Saturday, March 9, 2013
I've been working on some family history off and on for about year. In the beginning I made some assumptions about other people's research. I assumed that others took the time to analyze the details of the evidence provided and in good faith record their findings. Willy-nilly and lackadaisical analysis is actually more common. I've made plenty mistakes, I'll continue to make more but it's not due to lazy thinking.
Anyway, I write that part above to come clean on my weakness- geography. It is touted repeatedly, and with good reason, as an indespensible tool and resource for family history revelations. Just as one uses time to get folks in order - one also needs to uses space to put them in their place. And I am just awful at spatial analysis. Once you know you are terrible at something you are either inspired to improve or avoid it at all costs. I'm the avoid sort.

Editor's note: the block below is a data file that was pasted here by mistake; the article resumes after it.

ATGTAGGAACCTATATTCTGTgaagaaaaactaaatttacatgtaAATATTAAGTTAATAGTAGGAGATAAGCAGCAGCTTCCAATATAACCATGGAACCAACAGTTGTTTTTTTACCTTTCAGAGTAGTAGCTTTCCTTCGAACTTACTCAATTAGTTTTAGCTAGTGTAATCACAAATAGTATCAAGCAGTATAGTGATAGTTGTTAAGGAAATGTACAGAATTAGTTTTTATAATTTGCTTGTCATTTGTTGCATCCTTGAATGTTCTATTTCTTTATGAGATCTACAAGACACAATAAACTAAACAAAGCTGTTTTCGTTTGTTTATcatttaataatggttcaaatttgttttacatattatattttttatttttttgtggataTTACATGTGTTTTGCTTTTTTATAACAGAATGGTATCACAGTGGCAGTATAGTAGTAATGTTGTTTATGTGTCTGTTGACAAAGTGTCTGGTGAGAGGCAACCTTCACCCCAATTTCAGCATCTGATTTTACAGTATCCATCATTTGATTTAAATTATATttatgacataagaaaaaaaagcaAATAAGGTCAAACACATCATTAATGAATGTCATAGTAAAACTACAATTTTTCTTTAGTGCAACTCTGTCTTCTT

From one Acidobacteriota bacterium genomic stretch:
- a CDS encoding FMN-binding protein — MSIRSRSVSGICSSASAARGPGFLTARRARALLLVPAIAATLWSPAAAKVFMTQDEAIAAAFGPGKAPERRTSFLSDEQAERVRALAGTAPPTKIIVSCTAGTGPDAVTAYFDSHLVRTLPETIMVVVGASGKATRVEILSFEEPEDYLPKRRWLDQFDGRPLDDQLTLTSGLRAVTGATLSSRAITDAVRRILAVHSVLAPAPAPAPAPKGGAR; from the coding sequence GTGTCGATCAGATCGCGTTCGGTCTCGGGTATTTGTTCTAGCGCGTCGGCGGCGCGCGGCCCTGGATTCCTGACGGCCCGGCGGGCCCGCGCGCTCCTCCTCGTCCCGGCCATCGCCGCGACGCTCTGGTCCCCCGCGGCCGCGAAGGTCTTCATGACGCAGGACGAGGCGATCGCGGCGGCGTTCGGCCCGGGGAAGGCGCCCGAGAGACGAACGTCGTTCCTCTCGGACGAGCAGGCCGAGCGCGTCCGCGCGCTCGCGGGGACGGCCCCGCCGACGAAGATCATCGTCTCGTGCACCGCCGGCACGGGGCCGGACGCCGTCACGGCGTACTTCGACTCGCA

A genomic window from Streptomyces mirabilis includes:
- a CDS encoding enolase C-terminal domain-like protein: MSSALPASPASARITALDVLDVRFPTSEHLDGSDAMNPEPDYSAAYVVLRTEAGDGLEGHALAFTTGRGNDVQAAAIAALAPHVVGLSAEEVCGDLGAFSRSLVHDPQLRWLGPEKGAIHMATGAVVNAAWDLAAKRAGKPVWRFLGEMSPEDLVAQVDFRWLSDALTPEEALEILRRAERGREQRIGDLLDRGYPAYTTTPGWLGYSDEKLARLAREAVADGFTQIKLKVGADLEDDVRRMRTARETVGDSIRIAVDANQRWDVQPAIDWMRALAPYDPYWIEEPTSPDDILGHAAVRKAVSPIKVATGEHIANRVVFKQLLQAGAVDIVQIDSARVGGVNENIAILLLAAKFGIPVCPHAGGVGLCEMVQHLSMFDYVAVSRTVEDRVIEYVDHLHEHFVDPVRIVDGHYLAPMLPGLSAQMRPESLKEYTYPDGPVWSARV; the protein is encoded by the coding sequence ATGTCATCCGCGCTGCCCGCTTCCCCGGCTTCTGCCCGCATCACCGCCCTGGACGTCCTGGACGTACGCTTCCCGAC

So once many, many other avenues of investigation had petered out, I was left with maps, cartographic references, atlases, survey lines, and rail road routes. I had looked at the shifting borders of Poland, Prussia, and Germany. I had already studied morphing county lines in Missouri and Arkansas to learn where records were actually held. I needed to dig another way.
I would have never thought to have such success with something simple with a geographical flavor to it. I found 2 birth certificates and 7 death certificates. I merely kept going county by county in, Texas for example, and then went by name. I know- dead simple, right? Although they are not indexed, searching by the then revealed informant in the same or neighboring county (of course not by memory, with the county map in another browser) kept the thread going for quite some time.
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